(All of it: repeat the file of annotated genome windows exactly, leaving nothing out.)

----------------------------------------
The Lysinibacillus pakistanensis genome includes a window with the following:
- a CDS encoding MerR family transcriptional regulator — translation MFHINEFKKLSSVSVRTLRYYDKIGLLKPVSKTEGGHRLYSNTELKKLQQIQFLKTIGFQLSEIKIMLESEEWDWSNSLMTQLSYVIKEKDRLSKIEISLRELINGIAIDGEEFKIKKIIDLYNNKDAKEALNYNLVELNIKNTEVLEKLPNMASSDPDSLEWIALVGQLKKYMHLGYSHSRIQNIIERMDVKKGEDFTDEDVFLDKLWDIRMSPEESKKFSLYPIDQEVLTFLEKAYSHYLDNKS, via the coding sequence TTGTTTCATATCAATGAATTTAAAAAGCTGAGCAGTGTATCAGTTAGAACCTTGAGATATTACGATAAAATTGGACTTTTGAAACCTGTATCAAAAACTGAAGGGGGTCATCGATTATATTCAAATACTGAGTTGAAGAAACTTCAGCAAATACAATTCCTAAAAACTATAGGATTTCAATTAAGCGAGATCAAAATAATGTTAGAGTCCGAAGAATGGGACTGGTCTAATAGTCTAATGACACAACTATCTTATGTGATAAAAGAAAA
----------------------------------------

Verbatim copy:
The Lysinibacillus pakistanensis genome includes a window with the following:
- a CDS encoding MerR family transcriptional regulator — translation MFHINEFKKLSSVSVRTLRYYDKIGLLKPVSKTEGGHRLYSNTELKKLQQIQFLKTIGFQLSEIKIMLESEEWDWSNSLMTQLSYVIKEKDRLSKIEISLRELINGIAIDGEEFKIKKIIDLYNNKDAKEALNYNLVELNIKNTEVLEKLPNMASSDPDSLEWIALVGQLKKYMHLGYSHSRIQNIIERMDVKKGEDFTDEDVFLDKLWDIRMSPEESKKFSLYPIDQEVLTFLEKAYSHYLDNKS, via the coding sequence TTGTTTCATATCAATGAATTTAAAAAGCTGAGCAGTGTATCAGTTAGAACCTTGAGATATTACGATAAAATTGGACTTTTGAAACCTGTATCAAAAACTGAAGGGGGTCATCGATTATATTCAAATACTGAGTTGAAGAAACTTCAGCAAATACAATTCCTAAAAACTATAGGATTTCAATTAAGCGAGATCAAAATAATGTTAGAGTCCGAAGAATGGGACTGGTCTAATAGTCTAATGACACAACTATCTTATGTGATAAAAGAAAA